score. In addition to the authors named, articles were furnished by Rochlitz, Chladni, Fink, and von Drieberg, and the whole formed a valuable record of the progress of the historical and theoretical departments of music during a quarter of a century. The practical portion of the art was not so well represented. In fact the great movement begun by Mendelssohn, and carried on by Schumann, Chopin, and others, not only received no recognition, but was treated with a certain covert hostility, and with the constant obtrusion of an obsolete and exaggerated worship of Mozart. In the first volume the publication of a mass by the Abbé Vogler (died 1814) was hailed as an event, and reviewed with laborious care. In the list of publications of the year contained in the 27th volume scarcely any mention is made of the works of either of the composers named above; and the notices are confined almost entirely to salon music and instruction books, chiefly those issued by the publishers of the magazine. Mendelssohn's 'St. Paul' (produced 1834 [App. p.574 "1836"]) is only cursorily mentioned, Chopin is rarely named, and Schumann not at all, though by the year 1848 he had composed many of his very greatest works. The earlier volumes of the Caecilia are of more value than the later ones in reference to practical music.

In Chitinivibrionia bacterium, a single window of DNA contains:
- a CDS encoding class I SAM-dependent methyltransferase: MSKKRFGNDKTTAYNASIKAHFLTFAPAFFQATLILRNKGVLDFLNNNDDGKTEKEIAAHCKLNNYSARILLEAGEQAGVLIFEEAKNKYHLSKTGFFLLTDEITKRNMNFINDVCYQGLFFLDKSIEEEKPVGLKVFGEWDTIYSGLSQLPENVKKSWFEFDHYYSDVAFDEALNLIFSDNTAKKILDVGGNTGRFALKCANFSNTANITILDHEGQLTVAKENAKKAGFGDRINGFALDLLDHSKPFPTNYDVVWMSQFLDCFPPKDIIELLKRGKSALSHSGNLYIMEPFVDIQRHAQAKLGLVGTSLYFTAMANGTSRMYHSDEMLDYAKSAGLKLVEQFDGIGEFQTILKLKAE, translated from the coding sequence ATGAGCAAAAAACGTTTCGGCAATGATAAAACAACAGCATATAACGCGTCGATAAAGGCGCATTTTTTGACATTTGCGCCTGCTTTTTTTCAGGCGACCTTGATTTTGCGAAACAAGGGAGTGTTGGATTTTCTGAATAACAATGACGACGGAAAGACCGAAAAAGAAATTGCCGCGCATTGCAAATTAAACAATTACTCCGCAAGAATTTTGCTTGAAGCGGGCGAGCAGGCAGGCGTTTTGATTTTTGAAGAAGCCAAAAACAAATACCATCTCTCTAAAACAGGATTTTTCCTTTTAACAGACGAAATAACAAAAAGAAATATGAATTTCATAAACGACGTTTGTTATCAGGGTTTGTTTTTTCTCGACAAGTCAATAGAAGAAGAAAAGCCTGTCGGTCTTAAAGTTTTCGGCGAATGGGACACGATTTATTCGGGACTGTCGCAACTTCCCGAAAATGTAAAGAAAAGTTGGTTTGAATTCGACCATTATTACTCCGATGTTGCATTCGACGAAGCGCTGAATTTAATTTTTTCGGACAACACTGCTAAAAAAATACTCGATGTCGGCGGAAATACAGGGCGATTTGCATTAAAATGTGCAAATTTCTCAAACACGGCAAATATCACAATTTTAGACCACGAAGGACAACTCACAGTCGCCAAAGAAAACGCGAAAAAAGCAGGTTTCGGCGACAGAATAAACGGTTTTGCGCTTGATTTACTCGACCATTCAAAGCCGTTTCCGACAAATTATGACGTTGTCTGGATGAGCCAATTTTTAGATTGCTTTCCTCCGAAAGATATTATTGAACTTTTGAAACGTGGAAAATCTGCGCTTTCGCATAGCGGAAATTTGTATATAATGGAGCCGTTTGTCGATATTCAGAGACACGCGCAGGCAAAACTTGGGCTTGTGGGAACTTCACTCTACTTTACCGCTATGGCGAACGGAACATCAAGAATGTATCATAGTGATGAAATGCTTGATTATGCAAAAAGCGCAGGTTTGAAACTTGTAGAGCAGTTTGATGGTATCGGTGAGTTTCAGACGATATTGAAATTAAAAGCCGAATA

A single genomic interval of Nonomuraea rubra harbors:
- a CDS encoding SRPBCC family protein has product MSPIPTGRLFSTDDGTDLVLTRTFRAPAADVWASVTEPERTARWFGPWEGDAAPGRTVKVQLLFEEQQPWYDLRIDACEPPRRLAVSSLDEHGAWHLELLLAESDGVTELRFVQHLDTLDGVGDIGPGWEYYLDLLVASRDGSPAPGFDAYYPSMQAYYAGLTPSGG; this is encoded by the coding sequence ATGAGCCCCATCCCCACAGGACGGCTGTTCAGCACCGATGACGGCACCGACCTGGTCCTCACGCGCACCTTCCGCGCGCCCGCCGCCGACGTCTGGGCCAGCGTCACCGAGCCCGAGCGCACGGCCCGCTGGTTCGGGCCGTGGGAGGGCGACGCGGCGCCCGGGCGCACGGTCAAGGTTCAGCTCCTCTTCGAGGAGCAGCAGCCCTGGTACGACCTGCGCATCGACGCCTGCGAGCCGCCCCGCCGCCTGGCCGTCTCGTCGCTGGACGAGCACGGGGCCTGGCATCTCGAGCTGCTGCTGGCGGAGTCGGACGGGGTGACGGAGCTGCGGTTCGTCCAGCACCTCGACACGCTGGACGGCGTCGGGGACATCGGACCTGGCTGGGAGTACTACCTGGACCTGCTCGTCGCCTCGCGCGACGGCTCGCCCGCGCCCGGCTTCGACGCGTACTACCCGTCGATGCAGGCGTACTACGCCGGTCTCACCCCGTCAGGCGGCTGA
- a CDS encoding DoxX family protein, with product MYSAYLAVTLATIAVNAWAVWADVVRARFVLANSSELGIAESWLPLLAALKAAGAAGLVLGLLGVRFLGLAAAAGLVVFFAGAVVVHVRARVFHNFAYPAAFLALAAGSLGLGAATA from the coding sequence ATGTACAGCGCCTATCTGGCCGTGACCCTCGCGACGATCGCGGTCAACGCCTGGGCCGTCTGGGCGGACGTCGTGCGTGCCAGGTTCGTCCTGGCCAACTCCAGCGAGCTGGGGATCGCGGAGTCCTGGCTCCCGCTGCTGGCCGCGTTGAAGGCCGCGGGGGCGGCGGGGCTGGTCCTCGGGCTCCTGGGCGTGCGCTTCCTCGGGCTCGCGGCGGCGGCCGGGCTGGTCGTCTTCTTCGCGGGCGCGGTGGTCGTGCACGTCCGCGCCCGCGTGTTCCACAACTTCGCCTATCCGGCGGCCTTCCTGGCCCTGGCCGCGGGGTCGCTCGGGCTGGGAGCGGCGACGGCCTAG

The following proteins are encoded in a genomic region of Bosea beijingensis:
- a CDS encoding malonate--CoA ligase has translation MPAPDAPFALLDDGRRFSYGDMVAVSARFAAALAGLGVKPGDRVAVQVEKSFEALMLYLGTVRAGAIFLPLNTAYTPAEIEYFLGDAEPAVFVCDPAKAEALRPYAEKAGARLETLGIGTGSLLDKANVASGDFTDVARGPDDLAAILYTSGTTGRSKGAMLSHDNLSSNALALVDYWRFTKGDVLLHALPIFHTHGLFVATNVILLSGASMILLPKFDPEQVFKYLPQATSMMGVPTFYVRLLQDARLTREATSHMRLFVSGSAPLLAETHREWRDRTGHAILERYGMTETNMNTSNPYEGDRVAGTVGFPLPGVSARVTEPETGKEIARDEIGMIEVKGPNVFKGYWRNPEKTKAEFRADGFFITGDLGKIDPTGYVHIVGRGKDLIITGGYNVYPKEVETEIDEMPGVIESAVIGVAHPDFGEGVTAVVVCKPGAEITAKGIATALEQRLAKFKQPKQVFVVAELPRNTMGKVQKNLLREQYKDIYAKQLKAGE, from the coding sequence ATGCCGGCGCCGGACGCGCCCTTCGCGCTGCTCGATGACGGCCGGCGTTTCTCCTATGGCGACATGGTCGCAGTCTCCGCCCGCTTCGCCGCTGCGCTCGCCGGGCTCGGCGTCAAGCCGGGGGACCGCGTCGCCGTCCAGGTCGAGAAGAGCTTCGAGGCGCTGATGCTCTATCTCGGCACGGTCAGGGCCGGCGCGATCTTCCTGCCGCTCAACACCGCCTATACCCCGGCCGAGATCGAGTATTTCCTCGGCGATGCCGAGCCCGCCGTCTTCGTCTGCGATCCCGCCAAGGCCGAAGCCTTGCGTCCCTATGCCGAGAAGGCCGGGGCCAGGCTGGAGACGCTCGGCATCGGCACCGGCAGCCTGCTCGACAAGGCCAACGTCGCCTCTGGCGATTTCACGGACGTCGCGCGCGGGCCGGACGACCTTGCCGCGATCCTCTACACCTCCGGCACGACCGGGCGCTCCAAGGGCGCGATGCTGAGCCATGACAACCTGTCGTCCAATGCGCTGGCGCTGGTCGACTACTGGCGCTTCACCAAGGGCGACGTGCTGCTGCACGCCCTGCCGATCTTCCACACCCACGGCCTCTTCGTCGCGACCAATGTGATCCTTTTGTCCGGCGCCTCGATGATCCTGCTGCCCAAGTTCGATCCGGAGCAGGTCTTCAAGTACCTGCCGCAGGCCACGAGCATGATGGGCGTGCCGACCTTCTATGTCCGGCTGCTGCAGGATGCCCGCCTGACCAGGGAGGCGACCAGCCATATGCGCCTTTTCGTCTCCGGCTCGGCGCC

CAECILIAN SOCIETY. This society was instituted in 1785 by a few friends who met weekly at each other's houses for the practice of hymns and anthems, but subsequently, having some instrumentalists among them, they united for the performance of sacred works on a more extended scale, and especially of Handel's oratorios. In 1791 an organ was erected in the society's room in Friday-street, and after meeting at Plasterers' Hall, Painters' Hall, Coachmen's Hall, and the Paul's Head, they obtained the use of Albion Hall, London Wall, where they met until the dissolution of the society in 1861. Among the works performed were all Handel's oratorios and secular compositions, Haydn's 'Creation' and 'Seasons,' Mozart's and Haydn's masses and Mendelssohn's 'Elijah.' W. Russell, sometime organist to the Foundling, composed for the society, of which he was a member, 'The Redemption of Israel' and the 'Ode to Music,' the words of the latter being supplied by Mr. Vincent. John Nightingale, Russell's successor at the Foundling, who became organist to the society, also composed a work for performance by the members. For many years the society gave the only performances of the oratorios of Handel and Haydn which could be heard (except during Lent at the theatres of Covent Garden and Drury Lane), and its work may be said to have been taken up by the Sacred Harmonic Society, which was founded a few [App. p.574 "nearly thirty"] years before the dissolution of the older body. The first conductor of the Society was Mr. Vincent, an amateur, who filled the office for upwards of thirty years, when he was succeeded by Mr. Walker, whose place was taken by his own son Joseph Walker. Mr. Shoubridge was the last conductor. Among the earlier members were some professional musicians who afterwards became famous, and who when they had left its ranks frequently came to assist in its performances. The society was almost entirely self-supporting, and the tickets of admission to the concerts were given by the members to their friends.